Books for the advanced beekeeper
This handbook is helpful for those taking the Practical Examination of the BBKA. It includes introductory advice on the setting and procedure of the Examination and deals with both the practical and oral requirements of the syllabus.
This is the only single volume that covers all aspects of the syllabus for this examination. This Third Edition published in 2014 has a contents list which is based upon the existing syllabus. As such it is a very necessary text for all those interested in sitting the examination and will also prove helpful for all interested in microscopy.
Bees have been entwined with our history since the appearance of the earliest humans. Being among them is a full-body experience, Mark Winston writes-from the low hum of tens of thousands of insects and the pungent smell of honey and beeswax, to the sight of workers flying back and forth between flowers and the hive. The experience of an apiary slows our sense of time, heightens our awareness, and inspires awe. It is at once sensual and riveting, intellectually challenging and emotionally rich.
Why is ‘bee time’ so compelling? Because, Winston writes, as we come to know bees, we see an echo of ourselves, and our potential to be more compatibly integrated with each other and the world around us. Bee Time presents Winston’s reflections on three decades spent studying these creatures, and on the lessons they can teach about how humans might better interact with one another and the natural world.
Like us, honeybees are intricately social. How they submerge individual needs into the colony collective provides a lens through which to consider human societies. Winston explains how bees process information, structure work, and communicate, and examines how corporate boardrooms are using bee societies as a model to improve collaboration.
Winston also considers bees’ representation in art and literature as a symbol of survival, from Egyptian tombs decorated with elaborate bee hive scenes, to Virgil, to Sylvia Plath’s poem Wintering, where, going through a dark time, Plath wrote of their winter cluster, “This is the time of hanging on for the bees.”
But the relationship between bees and people has not always been benign: bee populations are diminishing due to human impact, and we cannot afford to ignore what the demise of bees tells us about our own problematic relationship with nature.
Bee Time reflects over thirty years of walking into apiaries, and the lessons learned from a life spent among bees.
Just as honey bees are found all over the world so are recipes that use their honey. Caribbean jerk, Spanish chicken, French sauces, British biscuits and Turkish cakes all gleam with the sweet stuff. It can take just a spoonful or two of honey to bring its deep flavour to a dish. As a marinade it can enhance meat and poultry, and it works particularly well with nuts and fruits, cream and cheese, and herbs and spices. Along with recipes for delicious honey dishes, Spoonfuls of Honey describes different varieties of honey, explains what to consider when buying and storing, gives tips on its use in your cooking, explores the benefits to your health and the role bees and honey play in nature.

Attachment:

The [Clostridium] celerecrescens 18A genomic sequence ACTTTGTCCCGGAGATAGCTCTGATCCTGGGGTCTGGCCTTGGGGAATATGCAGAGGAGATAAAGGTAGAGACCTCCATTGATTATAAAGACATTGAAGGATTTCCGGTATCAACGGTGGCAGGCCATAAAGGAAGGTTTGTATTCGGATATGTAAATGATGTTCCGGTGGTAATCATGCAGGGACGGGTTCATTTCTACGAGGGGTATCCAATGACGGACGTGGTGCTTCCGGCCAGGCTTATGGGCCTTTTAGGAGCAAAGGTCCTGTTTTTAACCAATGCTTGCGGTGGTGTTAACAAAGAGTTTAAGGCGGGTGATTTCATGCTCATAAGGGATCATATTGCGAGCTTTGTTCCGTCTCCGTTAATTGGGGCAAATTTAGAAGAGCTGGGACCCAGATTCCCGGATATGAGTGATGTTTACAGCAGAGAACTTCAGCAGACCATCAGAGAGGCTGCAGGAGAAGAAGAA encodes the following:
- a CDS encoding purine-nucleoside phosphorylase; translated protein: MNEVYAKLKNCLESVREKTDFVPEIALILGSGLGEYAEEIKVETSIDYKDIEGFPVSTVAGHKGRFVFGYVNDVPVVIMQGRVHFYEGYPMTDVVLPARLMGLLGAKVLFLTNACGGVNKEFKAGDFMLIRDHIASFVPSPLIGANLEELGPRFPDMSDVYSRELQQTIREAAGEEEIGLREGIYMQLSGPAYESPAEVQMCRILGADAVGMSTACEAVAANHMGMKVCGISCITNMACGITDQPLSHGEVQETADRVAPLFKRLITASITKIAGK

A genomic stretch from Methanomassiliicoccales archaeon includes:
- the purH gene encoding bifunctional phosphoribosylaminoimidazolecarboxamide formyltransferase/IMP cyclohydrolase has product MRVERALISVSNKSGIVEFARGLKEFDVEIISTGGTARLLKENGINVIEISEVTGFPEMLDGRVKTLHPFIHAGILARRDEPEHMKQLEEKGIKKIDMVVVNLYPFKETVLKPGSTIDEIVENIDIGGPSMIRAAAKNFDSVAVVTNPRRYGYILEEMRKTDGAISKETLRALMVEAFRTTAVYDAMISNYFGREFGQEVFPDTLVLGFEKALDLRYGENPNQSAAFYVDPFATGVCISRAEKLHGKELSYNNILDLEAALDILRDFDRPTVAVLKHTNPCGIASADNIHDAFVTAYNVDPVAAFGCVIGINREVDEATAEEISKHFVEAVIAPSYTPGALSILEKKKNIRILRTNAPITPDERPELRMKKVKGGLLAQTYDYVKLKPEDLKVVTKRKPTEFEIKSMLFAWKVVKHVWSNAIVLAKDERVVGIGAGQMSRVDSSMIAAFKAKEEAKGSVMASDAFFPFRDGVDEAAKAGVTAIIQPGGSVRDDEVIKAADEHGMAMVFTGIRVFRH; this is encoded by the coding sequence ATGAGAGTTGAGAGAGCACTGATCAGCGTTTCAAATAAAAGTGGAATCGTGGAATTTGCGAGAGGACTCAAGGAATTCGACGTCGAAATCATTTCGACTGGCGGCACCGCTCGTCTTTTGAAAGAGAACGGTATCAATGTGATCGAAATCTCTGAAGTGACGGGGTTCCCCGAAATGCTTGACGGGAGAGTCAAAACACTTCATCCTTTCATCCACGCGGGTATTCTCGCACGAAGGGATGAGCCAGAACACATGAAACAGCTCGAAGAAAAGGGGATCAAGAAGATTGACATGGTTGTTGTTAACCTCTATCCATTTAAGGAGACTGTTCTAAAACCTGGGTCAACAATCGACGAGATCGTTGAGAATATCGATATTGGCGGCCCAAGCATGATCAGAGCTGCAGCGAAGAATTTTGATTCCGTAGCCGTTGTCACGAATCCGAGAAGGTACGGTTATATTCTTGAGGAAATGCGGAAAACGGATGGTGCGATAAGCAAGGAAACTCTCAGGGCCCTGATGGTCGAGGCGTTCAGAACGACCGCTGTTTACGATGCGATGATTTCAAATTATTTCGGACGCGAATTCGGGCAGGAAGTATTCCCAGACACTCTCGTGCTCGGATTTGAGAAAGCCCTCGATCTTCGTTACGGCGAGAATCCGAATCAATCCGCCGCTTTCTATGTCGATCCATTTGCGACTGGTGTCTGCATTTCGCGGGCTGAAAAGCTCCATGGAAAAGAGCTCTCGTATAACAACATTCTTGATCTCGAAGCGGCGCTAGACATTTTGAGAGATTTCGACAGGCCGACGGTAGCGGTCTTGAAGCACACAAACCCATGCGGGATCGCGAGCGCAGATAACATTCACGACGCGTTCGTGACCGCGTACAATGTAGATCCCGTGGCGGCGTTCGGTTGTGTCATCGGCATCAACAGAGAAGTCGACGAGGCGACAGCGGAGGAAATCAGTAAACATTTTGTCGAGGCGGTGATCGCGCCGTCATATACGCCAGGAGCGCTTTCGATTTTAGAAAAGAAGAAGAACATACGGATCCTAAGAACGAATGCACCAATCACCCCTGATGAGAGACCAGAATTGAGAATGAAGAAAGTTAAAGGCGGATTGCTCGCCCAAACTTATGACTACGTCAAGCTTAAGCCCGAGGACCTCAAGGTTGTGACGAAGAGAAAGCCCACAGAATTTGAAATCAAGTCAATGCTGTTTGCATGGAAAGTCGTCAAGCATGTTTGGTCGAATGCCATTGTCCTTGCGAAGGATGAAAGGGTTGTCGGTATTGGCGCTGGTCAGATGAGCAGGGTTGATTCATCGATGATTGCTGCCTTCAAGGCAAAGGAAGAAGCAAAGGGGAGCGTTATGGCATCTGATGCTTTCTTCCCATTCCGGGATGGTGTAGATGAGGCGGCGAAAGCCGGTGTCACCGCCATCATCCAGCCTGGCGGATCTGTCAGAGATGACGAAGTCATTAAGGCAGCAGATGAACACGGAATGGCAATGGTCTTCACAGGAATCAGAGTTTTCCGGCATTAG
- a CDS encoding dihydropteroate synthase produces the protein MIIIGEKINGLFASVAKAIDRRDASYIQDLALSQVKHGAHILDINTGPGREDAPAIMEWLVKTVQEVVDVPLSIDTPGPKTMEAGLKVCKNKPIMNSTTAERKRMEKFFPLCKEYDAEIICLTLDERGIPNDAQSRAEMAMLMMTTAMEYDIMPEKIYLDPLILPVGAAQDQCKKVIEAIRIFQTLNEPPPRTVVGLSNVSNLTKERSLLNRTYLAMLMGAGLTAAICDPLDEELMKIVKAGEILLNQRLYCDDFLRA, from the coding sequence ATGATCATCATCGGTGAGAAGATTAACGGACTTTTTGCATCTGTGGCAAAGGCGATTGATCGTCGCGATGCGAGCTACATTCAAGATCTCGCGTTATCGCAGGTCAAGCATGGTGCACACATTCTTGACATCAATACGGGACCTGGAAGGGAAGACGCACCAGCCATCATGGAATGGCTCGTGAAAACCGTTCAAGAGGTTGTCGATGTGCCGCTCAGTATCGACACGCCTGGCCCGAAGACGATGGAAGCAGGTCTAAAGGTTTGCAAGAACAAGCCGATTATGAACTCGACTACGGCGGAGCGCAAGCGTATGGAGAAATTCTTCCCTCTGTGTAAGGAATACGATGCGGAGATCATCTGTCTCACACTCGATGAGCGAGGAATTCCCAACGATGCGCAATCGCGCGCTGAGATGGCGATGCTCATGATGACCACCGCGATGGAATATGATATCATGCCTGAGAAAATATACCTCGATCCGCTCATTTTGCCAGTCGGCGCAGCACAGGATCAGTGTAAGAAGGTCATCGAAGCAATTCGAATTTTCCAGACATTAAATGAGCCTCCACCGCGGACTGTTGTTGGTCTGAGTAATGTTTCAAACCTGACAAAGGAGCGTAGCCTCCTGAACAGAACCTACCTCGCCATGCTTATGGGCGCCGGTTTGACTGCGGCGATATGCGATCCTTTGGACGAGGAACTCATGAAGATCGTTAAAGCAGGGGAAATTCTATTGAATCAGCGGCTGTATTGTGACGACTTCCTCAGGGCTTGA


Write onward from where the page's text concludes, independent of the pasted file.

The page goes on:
Not so long ago, in a small island nation in the South Pacific, beekeepers produced a most peculiar honey. It was much darker than clover honey everyone put on their toast in the morning, and it tasted very different. In fact the honey was a problem: it was hard to get out of the combs, and even harder for beekeepers to sell. This book chronicles the remarkable ‘rags –to-riches’ story of manuka honey, as seen through the eyes of a New Zealand beekeeping specialist who watched it unfold from the very beginning.
This book is a wonderful guide and aid for experienced beekeepers who can and want to offer children more than simply letting them watch bees behind a mesh enclosure ……. (and) this is an invaluable book for anyone who wants to, or is currently, teaching children the craft of beekeeping and I would thoroughly recommend it being added to your association library or your own bookshelf” Gareth Morgan, BBKA Trustee.
A full colour well illustrated practical handbook from the Department of Primary Industries in New South Wales giving advice on the recognition and control of all the major diseases. It deals in passing with colony size and nutrition – factors often overlooked in other disease manuals. This is an important addition to the literature.
Using his extensive portfolio of beautiful photographs, Lindtner tells the story of the important relationship between pollinators and plants. Lindtner’s life work is the cataloging of plants that serve as important resources to honey bees, arguably our most important pollinator in the agricultural arena. He couples his photographs with ecological and taxonomic information about each plant, and provides a rating system that reflects the importance of each plant to honey bee nutrition. Pictures of pollen and descriptions of the morphology of the pollen grains set this work apart from other guides to pollen plants.
This book, which could be considered a “coffee table” book due to the beautiful images throughout, will become a beekeepers and gardeners handbook. The search for planting options for honey bees and other pollinators is arguably one of the most understudied and anecdotal pursuits in the art and science of beekeeping. The valuable information provided in this book allows us to see the plant’s value from the honey bee’s perspective.
Honey Bee Pests, Predators & Diseases – now in its third edition is both a scientific reference and a practical guide for beekeepers world-wide. The answers to the causes and the cures of a thousand problems may be found within its pages.